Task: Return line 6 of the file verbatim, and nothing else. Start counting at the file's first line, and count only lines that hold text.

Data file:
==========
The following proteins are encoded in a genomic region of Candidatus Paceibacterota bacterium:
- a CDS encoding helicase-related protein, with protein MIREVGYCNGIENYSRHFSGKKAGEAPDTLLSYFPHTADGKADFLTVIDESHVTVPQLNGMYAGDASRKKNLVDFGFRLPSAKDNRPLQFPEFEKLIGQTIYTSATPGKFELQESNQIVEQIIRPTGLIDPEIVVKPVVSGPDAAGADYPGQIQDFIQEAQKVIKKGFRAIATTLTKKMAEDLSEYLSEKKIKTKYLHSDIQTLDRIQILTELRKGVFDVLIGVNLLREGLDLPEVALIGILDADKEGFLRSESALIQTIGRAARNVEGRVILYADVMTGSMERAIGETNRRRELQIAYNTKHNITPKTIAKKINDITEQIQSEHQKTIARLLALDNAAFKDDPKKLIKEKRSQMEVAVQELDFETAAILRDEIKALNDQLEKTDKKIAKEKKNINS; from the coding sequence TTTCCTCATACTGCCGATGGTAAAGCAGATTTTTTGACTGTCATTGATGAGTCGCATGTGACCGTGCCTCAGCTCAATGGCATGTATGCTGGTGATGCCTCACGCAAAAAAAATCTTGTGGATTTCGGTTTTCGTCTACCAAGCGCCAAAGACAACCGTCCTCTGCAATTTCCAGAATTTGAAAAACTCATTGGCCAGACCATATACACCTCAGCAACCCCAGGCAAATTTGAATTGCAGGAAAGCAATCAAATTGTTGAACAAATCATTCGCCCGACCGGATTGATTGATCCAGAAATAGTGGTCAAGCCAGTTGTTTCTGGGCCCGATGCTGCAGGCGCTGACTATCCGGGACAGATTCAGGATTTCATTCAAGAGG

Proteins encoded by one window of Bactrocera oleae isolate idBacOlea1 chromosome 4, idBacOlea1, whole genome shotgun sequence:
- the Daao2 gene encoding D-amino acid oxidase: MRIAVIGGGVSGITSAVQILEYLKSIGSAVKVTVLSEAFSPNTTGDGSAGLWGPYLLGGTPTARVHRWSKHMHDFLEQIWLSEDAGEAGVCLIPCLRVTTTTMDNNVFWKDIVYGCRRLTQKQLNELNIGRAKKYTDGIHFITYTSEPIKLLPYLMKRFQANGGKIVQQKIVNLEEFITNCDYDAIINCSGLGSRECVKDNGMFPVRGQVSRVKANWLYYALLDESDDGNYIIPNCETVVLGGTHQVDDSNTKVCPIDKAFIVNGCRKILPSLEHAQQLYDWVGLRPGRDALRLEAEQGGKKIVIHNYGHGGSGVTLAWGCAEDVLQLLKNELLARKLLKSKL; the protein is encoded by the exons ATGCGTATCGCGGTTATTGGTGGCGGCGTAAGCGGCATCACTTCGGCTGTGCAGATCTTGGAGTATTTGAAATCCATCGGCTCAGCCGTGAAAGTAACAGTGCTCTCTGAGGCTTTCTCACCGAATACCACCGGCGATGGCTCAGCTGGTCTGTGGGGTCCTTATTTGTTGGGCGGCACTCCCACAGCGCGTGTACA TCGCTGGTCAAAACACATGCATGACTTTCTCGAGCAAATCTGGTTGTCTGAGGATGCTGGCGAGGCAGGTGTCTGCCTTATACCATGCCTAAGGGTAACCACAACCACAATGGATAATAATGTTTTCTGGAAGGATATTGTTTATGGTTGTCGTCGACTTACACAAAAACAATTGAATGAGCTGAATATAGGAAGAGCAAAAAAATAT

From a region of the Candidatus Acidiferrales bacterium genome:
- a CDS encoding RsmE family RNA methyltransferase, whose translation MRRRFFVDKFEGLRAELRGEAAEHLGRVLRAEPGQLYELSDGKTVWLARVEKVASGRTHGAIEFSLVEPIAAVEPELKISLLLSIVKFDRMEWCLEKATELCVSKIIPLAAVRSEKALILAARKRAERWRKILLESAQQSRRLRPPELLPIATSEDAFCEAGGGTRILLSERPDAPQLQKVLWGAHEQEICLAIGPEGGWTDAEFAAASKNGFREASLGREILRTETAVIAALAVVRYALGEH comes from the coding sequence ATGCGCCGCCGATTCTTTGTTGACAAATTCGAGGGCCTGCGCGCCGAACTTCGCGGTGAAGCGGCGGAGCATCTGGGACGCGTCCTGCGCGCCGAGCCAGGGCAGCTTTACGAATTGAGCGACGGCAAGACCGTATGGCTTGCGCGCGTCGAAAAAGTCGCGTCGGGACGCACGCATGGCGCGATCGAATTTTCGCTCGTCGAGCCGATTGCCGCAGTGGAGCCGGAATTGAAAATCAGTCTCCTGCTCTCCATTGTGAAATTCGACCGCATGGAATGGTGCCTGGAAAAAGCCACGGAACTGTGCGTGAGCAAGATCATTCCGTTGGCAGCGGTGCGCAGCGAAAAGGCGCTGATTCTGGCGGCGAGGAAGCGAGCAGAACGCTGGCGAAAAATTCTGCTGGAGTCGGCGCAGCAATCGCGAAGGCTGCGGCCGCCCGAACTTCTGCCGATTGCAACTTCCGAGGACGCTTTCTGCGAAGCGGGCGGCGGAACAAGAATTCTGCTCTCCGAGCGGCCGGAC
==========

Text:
- a CDS encoding RsmE family RNA methyltransferase, whose translation MRRRFFVDKFEGLRAELRGEAAEHLGRVLRAEPGQLYELSDGKTVWLARVEKVASGRTHGAIEFSLVEPIAAVEPELKISLLLSIVKFDRMEWCLEKATELCVSKIIPLAAVRSEKALILAARKRAERWRKILLESAQQSRRLRPPELLPIATSEDAFCEAGGGTRILLSERPDAPQLQKVLWGAHEQEICLAIGPEGGWTDAEFAAASKNGFREASLGREILRTETAVIAALAVVRYALGEH comes from the coding sequence ATGCGCCGCCGATTCTTTGTTGACAAATTCGAGGGCCTGCGCGCCGAACTTCGCGGTGAAGCGGCGGAGCATCTGGGACGCGTCCTGCGCGCCGAGCCAGGGCAGCTTTACGAATTGAGCGACGGCAAGACCGTATGGCTTGCGCGCGTCGAAAAAGTCGCGTCGGGACGCACGCATGGCGCGATCGAATTTTCGCTCGTCGAGCCGATTGCCGCAGTGGAGCCGGAATTGAAAATCAGTCTCCTGCTCTCCATTGTGAAATTCGACCGCATGGAATGGTGCCTGGAAAAAGCCACGGAACTGTGCGTGAGCAAGATCATTCCGTTGGCAGCGGTGCGCAGCGAAAAGGCGCTGATTCTGGCGGCGAGGAAGCGAGCAGAACGCTGGCGAAAAATTCTGCTGGAGTCGGCGCAGCAATCGCGAAGGCTGCGGCCGCCCGAACTTCTGCCGATTGCAACTTCCGAGGACGCTTTCTGCGAAGCGGGCGGCGGAACAAGAATTCTGCTCTCCGAGCGGCCGGAC